Oh, but wait — even THAT theory is based on an assumption. It assumes that the “Omer” — the sheaf — that was to be brought was actually a barley sheaf, and not a sheaf of something else. Virtually everything I read in preparation for my lecture said the sheaf was barley, but in looking at the passage itself, one discovers that the text doesn’t actually say that either. The Hebrew word for “barley” is not found in the passage; the word is שעורה

Lev 23:15-16: “And you shall count from the next day after the sabbath, from the day that you brought the sheaf of the wave offering; seven sabbaths shall be complete; To the next day after the seventh sabbath shall you count fifty days …”

וּסְפַרְתֶּם לָכֶם, מִמָּחֳרַת הַשַּׁבָּת, מִיּוֹם הֲבִיאֲכֶם, אֶת-עֹמֶר הַתְּנוּפָה: שֶׁבַע שַׁבָּתוֹת, תְּמִימֹת תִּהְיֶינָה.

Do we know through biblical scholarship or some other avenue of insight that an Omer in this Levitical text is talking about barley in particular? If we do, I’d love to hear how we know. For, until we do establish that, then this text does not serve as evidence that barley was (or was not) being consumed during Passover in the biblical era.

For me, this whole exercise was great fun, and it was also a good lesson and reminder: When in doubt, go back to the sources!

Artwork: This beautiful picture, titled “Pass the Matzah,” is available for purchase here.

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According to Lev. 23:15, Jews are obligated to count the days from Passover to Shavu’ot. This period is known as Counting the Omer. In the days of the Temple, an ‘omer’ of barley was cut down and brought to the priests as an offering. The grain offering was called an ‘omer’ — thus the name of this period.

What does it mean to count the Omer in this day and age? I confess, it’s a question I wrestle with every spring. When I first began attempting to count the Omer a few years ago, I had a lot of fun with the tradition simply because it was something new. It gave me a chance to learn a new Hebrew blessing, and it was a vehicle for better learning the Hebrew numbering system! (To see a transliteration of each day’s Omer recitation, check out this handy site on the OU.)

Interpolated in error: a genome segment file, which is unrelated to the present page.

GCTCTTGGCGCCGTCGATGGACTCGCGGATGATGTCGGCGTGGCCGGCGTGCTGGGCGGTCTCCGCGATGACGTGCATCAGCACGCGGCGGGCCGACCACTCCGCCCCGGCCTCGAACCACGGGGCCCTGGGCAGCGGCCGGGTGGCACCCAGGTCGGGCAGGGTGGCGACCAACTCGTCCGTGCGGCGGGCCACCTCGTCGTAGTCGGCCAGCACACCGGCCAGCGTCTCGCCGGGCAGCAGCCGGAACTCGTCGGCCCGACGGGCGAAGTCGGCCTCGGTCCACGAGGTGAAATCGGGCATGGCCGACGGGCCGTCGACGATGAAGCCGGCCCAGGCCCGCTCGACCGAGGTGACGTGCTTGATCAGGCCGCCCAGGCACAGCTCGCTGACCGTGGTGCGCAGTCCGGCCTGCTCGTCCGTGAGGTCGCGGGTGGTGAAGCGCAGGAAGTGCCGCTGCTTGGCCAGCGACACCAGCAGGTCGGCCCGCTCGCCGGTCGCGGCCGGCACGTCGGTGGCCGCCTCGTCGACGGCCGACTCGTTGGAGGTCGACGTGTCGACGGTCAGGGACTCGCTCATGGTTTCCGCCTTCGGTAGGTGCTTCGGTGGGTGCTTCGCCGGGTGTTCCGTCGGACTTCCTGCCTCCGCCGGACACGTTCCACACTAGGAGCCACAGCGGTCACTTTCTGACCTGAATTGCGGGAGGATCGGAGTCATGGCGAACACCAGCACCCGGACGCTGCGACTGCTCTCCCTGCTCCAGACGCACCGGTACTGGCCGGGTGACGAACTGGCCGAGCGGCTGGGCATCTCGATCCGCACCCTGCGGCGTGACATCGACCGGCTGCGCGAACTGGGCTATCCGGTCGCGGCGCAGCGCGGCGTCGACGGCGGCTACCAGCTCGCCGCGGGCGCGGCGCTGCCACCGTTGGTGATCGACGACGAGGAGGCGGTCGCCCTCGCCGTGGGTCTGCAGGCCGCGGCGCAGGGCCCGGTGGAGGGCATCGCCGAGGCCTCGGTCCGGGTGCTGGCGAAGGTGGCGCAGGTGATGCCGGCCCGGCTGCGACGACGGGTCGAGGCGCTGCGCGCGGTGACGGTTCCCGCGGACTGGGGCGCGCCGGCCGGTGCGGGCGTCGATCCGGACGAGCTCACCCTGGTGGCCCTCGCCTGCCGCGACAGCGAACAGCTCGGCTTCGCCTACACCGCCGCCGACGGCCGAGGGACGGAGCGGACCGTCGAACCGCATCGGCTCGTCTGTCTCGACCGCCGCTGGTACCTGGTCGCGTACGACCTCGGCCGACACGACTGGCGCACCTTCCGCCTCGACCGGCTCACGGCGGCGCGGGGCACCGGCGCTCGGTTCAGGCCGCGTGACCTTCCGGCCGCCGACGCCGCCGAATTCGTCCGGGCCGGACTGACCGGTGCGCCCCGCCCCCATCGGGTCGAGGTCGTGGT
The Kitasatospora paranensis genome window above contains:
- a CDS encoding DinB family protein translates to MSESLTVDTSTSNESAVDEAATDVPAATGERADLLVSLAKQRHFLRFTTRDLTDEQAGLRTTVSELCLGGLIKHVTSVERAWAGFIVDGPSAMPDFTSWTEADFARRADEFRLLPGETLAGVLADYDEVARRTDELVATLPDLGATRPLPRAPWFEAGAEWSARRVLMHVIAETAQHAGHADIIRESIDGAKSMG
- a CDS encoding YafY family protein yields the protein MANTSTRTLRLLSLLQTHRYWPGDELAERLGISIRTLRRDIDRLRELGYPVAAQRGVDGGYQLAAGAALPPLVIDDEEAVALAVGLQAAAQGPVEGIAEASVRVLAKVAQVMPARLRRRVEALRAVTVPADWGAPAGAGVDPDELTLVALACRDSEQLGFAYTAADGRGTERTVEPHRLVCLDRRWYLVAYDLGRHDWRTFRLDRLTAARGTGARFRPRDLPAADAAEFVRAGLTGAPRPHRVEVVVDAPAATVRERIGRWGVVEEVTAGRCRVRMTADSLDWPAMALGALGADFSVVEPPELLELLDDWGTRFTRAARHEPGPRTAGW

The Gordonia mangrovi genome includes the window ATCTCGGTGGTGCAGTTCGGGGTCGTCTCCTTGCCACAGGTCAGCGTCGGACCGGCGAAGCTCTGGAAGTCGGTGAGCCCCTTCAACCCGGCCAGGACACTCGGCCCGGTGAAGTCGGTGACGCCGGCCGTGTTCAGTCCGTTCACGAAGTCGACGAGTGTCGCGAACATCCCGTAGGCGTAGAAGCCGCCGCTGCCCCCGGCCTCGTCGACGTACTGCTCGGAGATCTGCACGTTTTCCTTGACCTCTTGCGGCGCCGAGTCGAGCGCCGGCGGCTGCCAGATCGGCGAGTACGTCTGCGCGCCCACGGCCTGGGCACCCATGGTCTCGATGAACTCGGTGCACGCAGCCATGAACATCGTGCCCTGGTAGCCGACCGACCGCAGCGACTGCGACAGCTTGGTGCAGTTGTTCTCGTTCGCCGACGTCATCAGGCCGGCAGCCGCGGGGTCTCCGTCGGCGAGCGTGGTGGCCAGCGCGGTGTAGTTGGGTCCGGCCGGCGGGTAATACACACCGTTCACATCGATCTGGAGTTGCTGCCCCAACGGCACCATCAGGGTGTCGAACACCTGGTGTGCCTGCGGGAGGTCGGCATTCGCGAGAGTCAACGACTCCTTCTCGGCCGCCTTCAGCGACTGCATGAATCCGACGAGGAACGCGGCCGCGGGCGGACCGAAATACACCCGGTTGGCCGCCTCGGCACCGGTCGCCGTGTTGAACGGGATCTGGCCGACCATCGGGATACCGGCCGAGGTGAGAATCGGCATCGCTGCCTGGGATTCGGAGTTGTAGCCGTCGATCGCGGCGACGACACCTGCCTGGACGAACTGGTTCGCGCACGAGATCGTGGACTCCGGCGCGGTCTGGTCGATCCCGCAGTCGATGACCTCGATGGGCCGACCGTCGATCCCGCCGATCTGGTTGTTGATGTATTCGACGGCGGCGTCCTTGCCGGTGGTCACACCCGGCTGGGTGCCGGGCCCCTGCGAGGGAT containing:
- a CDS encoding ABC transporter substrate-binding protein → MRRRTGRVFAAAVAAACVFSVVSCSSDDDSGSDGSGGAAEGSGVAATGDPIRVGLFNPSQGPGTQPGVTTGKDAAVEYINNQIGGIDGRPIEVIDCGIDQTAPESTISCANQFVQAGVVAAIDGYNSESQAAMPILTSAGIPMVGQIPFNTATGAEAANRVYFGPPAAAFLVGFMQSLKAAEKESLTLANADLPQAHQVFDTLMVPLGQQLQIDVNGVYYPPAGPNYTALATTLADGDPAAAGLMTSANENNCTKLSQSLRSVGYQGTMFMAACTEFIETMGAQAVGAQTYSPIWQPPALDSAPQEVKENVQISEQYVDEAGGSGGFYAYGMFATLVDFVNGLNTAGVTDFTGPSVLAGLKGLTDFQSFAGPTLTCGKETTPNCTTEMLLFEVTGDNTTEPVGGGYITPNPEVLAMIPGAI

Once the newness wore off though, I was back wondering what it all means. What can I walk away with from this exercise?

The “traditional” answer to this question is that the counting is intended to remind us of the link between Passover, which commemorates the Exodus, and Shavu’ot, which commemorates the giving of the Torah. It is supposed to remind us that the redemption from slavery was not complete until we received the Torah. But, as someone who cannot accept this “traditional” meaning of the holiday of Shavuot (and I say “traditional” in quotes because the oldest meaning of the holiday of Shavu’ot was as an agricultural pilgrimage festival — not the day Moses received the Torah on Mt. Sinai), this explanation for the Omer isn’t particularly meaningful.

What I have found meaningful instead, however, is using the Omer as an opportunity for inner reflection. A variety of writers have come out in recent years offering interpretations of the kabbalistic (mystical) interpretation of the Omer.

In kabbalah, each week of the Omer we move through one of the seven lower sefirot (emanations of God that are associated with a particular divine quality.) So, for example, we would focus the first week on the sephira of chesed (lovingkindness). Week two would be the sephira of gevurah (strength). This blog post by the New York Jewish Culture Examiner offers a helpful guide. The question becomes, in what ways do we experience or manifest the holy qualities of lovingkindness or strength in our day-to-day life? In what ways can we strive to experience or embody these manifestations of holiness?

One book on this topic is Counting the Omer, a Kabbalistic Meditation Guide by Min Kantrowitz.

Another beautiful practice you might consider adopting is to finish your daily Omer recitation by singing Ana B’Koach. On neohasid.org, you can find several recordings of this traditional and haunting melody.


Addendum: In response to Ahuvah’s recommendation of Rabbi Rami Shapiro’s counting the Omer book, I went on an online hunt in search of it. I couldn’t find it for purchase anywhere, but it is available as a free PDF download from his website here: http://web.mac.com/rabbirami/Rabbi_Rami/Read_files/Omer%20Journal.pdf